Ten years ago, our foundation challenged the world to reinvent the toilet.
To raise awareness of this challenge, I shared a stage with a jar of human feces.
Took a giant whiff of pit latrine odor.
Drank water made from fecal sludge.
And convinced Jimmy Fallon to drink it too.
All these stunts got some laughs, but my goal was to draw attention to a serious problem: poor sanitation.
About 3.6 billion people—nearly half of the world’s population—lack toilets or use unsafe sanitation.
Living without a toilet is more than an inconvenience. It’s dangerous. Unsafe sanitation means contaminated water, soil, and food. It causes illness and death.
According to the latest estimates, diarrhea and other sanitation-related diseases kill nearly 500,000 children under the age of five every year.
As the world gets more crowded, the human toll of unsafe sanitation will only increase. The United Nations estimates that between now and 2050, the world’s population will grow by two billion people. More than 90 percent of that growth will be concentrated in cities and in developing countries—places that are least likely to have good sanitation.
The COVID pandemic has also served as a powerful reminder of the urgent work households and cities must do to contain and treat deadly pathogens.
But this sanitation crisis can be solved.
In 2011, our foundation’s Reinvent the Toilet Challenge asked researchers if they could develop safe sanitation solutions that work without relying on sewage systems or running water. (Sewers and treatment plants have historically been the best way to safely process waste, but they are extremely expensive to build, maintain, and operate. They also rely on large amounts of water when many countries are suffering from water shortages.)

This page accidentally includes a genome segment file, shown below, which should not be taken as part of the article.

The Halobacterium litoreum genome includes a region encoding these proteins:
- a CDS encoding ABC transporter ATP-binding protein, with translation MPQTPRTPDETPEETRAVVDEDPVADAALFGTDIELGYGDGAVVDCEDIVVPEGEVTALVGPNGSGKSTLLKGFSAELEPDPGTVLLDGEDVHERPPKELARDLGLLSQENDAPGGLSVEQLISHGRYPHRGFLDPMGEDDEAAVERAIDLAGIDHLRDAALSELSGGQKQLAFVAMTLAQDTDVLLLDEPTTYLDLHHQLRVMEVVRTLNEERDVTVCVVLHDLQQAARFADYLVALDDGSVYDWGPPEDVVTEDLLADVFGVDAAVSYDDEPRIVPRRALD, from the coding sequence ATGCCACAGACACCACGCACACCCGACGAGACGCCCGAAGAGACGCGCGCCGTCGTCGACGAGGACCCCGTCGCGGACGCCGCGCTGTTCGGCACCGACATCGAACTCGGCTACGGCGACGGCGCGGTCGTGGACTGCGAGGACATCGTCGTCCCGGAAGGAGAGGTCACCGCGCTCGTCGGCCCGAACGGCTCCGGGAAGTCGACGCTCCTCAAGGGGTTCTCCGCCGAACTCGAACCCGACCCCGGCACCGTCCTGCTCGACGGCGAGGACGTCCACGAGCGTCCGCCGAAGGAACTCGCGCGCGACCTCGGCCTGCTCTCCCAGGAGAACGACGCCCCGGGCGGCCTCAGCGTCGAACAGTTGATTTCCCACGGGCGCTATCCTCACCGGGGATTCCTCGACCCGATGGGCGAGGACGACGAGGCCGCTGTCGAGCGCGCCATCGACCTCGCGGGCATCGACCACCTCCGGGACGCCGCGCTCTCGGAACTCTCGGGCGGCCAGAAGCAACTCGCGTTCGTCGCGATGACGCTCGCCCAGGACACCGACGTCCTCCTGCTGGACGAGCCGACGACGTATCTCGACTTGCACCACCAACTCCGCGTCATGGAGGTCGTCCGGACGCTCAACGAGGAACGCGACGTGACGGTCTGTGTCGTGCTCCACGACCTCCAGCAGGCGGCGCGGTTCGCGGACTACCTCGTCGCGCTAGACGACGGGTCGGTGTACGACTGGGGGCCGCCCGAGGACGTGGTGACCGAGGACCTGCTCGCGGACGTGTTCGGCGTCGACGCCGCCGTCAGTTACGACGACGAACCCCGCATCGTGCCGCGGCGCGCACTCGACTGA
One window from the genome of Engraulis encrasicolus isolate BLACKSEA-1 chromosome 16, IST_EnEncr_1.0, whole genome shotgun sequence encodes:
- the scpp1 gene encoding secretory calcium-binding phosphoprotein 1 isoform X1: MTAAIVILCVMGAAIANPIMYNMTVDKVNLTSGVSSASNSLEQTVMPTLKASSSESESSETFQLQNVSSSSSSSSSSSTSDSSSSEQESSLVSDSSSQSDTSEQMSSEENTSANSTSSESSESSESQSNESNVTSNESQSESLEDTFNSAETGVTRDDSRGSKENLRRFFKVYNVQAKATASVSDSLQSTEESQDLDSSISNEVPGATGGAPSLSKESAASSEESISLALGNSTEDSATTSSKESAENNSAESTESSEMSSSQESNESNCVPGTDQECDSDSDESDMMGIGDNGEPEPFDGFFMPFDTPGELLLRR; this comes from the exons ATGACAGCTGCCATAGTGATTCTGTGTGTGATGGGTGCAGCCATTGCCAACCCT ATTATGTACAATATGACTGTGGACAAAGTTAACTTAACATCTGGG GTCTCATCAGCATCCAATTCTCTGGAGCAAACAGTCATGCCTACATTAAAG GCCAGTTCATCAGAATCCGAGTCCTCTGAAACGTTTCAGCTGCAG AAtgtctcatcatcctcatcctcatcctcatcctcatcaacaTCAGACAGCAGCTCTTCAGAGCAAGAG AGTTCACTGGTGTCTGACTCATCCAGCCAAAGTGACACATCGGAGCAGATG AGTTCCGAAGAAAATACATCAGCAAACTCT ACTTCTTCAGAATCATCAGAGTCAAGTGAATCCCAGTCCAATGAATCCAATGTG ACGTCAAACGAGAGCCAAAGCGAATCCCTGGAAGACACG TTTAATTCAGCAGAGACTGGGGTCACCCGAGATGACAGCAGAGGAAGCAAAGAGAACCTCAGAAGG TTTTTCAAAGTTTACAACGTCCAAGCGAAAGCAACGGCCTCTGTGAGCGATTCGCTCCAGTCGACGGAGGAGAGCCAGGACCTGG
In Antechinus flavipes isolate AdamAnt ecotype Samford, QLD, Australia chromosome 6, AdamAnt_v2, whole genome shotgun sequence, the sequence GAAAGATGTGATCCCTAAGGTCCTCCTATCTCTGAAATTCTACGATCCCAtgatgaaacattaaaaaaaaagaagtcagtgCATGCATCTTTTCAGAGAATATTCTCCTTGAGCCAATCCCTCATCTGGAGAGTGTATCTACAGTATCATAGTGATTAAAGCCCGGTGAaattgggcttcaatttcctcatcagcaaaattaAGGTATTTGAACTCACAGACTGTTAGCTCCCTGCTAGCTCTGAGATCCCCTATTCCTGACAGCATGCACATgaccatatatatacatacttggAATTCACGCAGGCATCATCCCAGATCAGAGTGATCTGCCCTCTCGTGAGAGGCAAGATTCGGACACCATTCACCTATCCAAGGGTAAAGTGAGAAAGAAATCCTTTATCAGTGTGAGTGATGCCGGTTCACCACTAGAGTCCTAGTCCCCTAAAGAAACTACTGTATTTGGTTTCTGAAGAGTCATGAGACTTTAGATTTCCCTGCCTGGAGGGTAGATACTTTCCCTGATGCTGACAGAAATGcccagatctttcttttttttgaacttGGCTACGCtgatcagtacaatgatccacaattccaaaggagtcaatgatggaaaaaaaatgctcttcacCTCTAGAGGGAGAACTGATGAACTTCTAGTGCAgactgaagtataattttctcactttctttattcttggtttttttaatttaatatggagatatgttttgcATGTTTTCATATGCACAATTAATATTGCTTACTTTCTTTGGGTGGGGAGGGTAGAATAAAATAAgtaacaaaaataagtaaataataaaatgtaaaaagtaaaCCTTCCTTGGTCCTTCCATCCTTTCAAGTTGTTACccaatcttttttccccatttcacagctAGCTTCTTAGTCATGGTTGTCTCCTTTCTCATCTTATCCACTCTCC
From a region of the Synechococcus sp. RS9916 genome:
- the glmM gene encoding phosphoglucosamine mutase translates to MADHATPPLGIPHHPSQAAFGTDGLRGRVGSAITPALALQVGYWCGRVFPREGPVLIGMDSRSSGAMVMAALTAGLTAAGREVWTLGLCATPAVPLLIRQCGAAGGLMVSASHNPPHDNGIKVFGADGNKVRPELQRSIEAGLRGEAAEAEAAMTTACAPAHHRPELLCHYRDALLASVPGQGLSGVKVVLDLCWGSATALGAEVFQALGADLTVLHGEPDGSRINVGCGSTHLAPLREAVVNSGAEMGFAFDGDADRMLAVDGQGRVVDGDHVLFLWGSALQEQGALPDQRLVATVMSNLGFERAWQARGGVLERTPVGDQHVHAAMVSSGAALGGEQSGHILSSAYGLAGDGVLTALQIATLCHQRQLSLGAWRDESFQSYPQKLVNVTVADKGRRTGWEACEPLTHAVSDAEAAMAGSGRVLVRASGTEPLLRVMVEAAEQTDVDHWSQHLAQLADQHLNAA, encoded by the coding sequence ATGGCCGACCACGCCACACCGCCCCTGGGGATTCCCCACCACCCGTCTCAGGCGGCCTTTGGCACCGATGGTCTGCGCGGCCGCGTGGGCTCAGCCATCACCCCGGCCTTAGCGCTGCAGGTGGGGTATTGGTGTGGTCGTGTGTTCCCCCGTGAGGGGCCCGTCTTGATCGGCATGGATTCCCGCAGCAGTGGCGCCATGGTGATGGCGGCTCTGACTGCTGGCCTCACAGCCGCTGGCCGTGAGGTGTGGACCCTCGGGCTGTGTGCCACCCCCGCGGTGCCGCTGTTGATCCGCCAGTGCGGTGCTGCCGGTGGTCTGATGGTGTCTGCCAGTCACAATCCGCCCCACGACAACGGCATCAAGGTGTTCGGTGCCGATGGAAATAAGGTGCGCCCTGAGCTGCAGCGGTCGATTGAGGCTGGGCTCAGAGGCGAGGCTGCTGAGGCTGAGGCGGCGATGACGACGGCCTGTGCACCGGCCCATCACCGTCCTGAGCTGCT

In the decade since we launched this challenge, the world has responded with the power of innovation. Scientists and engineers from across the globe developed hundreds of exciting ideas for how to design toilets that safely process human waste with little or no need for water or electricity. They created toilets that convert feces into valuable resources, including fertilizer, clean water, and electricity.
Other researchers invented a new system to process fecal sludge from pit latrines, septic tanks and sewers that turns human waste from entire communities into drinkable water and electricity. These machines, called omni-processors, can be used to support a fecal sludge treatment plant or complement a waste-water treatment plant. And they require a fraction of the energy, space and cost that a traditional sewer and wastewater treatment plant require.
In the next phase of the Reinvent the Toilet work, a team of researchers led by Dr. Shannon Yee at Georgia Institute of Technology is taking the best of these ideas to develop a low-cost reinvented toilet. It’s called the Generation 2 Reinvented Toilet. You can read more about the progress Shannon and his team have made here.
To be sure, there are still challenges ahead to bring these innovations to market so that they can transform the lives of the billions of people who need them.
But I’m optimistic about what can be accomplished in the next 10 years and beyond.